In my last two articles, I covered NFS configuration and troubleshooting (see Connecting vSphere to NFS the Easy Way and vSphere NFS Troubleshooting Basics) but before I delve back into more advanced topics, I’d like to take a step back and ensure that all the Tintri blog readers are on the same level when it comes to understanding vSphere storage basics. Many admins are thrown into storage and virtualization and just don’t have time to develop a strong level of basic knowledge, which is very important.
vSphere Storage Terms You Must Know
I don’t want to get too rudimentary here, but stick with me while I cover some basic terms that we all need to know:
- Storage virtualization: When using any kind of server or desktop virtualization, virtual machine (VM) hardware is virtualized, and that includes storage. VM storage is virtualized into VM disk files (VMDKs), abstracting the storage from physical storage hardware. However, when people talk about storage virtualization, in many cases, they expect the ability to dynamically move storage that is in use from one SAN to another.
- VMDK: VMware’s virtual disk file container, the VM disk file. Each VM will have at least one and it could be provisioned in one of three ways (figure 1, below):
- Thick-lazy zeroed: Space taken when created but only zeroed when needed by the VM — the most popular type of virtual disk for production VMs.
- Thick-eager zeroed: Space taken when created but zeroed when created (which could take a long time) — used for VMs that will have fault tolerance (FT) enabled.
- Thin provisioned: Space not taken when created — great for saving space but could also get you into trouble — best used with lab environments.
- Datastore: A disk volume (local disk, SAN LUN or NFS) that has been formatted and mounted with an ESXi server (figure 2).
- VMFS: VM file system — the file system format of a datastore.
- Storage adapters: Virtual or physical storage adaptors, used solely to talk to local or remote storage devices. In vSphere/ESXi, storage adaptors are labeled vmhbaXX. For example, on my server, vmhba32 is the iSCSI software adaptor that talks to the iSCSI SAN (see figure 3, below). There is a longer name for the storage adaptors called the “runtime name” that looks like this: vmhba1:1:0. It uses this format — vmhbaC:T:L, where:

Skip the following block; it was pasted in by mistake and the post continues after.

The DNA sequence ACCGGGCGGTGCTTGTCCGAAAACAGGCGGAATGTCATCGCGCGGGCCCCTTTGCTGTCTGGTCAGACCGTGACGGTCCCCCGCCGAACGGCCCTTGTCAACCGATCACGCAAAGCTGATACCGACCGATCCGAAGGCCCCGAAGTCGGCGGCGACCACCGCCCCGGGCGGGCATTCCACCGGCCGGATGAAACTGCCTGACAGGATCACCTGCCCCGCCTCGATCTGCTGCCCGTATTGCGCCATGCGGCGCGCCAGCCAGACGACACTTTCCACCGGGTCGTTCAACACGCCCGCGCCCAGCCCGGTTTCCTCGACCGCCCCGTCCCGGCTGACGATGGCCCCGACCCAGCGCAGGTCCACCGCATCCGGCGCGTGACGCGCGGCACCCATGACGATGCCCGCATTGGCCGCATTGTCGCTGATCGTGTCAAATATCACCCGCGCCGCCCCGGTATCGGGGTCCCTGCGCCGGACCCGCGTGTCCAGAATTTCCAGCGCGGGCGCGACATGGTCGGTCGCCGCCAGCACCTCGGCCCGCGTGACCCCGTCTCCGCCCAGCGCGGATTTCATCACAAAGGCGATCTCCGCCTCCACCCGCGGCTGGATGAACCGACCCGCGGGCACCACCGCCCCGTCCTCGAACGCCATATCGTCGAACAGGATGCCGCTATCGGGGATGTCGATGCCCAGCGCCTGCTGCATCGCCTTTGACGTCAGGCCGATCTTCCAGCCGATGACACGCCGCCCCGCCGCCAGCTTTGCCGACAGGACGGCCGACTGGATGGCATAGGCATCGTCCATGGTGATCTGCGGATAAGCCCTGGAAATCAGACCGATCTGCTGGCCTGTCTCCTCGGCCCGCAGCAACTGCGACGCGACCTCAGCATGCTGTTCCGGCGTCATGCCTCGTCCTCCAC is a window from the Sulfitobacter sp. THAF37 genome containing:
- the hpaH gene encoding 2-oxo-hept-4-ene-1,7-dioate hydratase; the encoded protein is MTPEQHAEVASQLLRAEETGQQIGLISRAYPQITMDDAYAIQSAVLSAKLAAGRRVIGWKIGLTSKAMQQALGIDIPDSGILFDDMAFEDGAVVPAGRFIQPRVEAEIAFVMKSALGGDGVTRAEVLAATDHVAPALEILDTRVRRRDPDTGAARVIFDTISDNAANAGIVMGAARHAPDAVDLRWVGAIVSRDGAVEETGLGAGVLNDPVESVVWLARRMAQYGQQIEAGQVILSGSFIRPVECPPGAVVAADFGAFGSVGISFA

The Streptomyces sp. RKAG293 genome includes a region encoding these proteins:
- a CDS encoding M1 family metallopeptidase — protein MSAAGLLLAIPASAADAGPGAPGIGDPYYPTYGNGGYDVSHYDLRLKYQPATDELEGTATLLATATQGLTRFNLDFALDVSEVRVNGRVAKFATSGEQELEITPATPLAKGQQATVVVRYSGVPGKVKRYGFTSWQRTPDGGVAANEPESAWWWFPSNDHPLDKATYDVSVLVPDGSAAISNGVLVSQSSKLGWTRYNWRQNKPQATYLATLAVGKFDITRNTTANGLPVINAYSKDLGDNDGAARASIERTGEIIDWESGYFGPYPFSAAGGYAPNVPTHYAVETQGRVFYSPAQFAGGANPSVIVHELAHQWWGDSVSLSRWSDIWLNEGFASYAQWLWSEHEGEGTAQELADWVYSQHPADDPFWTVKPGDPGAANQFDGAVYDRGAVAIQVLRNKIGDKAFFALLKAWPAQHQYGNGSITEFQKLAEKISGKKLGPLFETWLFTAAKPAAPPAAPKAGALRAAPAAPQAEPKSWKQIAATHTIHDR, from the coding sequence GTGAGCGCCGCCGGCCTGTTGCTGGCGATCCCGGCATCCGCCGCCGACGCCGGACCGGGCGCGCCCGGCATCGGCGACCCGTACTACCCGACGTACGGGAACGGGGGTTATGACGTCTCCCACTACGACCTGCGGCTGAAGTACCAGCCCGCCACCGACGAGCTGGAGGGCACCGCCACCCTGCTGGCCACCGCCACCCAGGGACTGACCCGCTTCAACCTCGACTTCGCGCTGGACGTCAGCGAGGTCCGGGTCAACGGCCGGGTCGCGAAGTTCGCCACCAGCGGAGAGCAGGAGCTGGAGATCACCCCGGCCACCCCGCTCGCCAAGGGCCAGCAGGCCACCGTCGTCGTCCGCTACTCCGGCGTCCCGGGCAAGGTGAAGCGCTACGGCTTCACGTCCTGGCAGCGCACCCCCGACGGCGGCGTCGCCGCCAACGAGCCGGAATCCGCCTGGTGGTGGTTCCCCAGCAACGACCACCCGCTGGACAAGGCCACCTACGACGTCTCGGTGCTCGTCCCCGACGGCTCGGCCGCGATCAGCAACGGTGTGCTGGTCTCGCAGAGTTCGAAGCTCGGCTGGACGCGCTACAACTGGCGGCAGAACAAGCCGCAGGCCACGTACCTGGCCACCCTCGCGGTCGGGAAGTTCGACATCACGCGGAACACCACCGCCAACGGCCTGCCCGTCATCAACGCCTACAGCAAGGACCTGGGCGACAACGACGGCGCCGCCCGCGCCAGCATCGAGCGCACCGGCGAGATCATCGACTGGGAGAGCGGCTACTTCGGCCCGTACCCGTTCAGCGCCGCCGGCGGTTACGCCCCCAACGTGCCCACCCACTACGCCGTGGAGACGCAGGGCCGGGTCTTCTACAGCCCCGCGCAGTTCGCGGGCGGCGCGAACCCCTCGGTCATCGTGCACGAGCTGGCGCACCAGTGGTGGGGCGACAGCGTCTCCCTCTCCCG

- C = Channel (path and FC HBA used)
- T = Target (which storage processor is used on the target)
- L = LUN ID
Thus, vmhba1:1:0 would be HBA1, storage processor 1, and LUN 0.
- Storage paths: In many cases, ESXi hosts have multiple paths to a disk LUN. VMware offers three ways to help ESXi determine which path to take when there are multiple choices (see figure 4, below). These three path selection policies are:
- Fixed: Uses the first working path discovered at boot time. If that path is unavailable a new path is selected, but when the original is available again, it is used — the default policy for LUNs from an active/active array.
- Most recently used (MRU): Uses the first working path at boot time. If that path is unavailable, a new path is selected and that path is used until it becomes unavailable — the default policy for LUNs from an active/passive array.
- Round robin: Automatically distributes load across all available paths.
See VMware KB article 101140, Multipathing Policies for more information.
vSphere Storage Frequently Asked Questions
Besides the terms you must know, there are a few common questions that people ask about when implementing vSphere.
Why do I need shared storage?
Your VMs will be stored in a single place — the shared storage — where all ESXi hosts have access and visibility to them. Since all hosts can access them, these VMs can be vMotion’ed from one host to another with Distributed Resource Scheduler (DRS) or restarted when a host fails with vSphere High Availability (HA). Shared storage is a required component of a vSphere virtual infrastructure where you want to take advantage of advanced features.
Should I use block-based or file-based storage?
Examples of SAN block-based storage are Fibre Channel (FC) and iSCSI. An example of NAS file-based storage is the NFS. All of these options are supported by VMware and work well with advanced features you’ll want in your virtual infrastructure. Honestly, there is no right or wrong answer to the block vs. file question. NAS tends to be a bit easier to manage, but both provide excellent performance and if designed well and configured correctly, either option will work well.
How does the popularity and affordability of SSD change my storage decision?
Solid state disks (SSD) provide reliability and consistent performance as the demand for IO increases. Because of its unique benefits over traditional disk, SSD is the best high-performance storage option (and it has become affordable). VMware vSphere can even now be configured to use internal server SSD as secondary (additional) memory for the server, allowing it to run more VMs.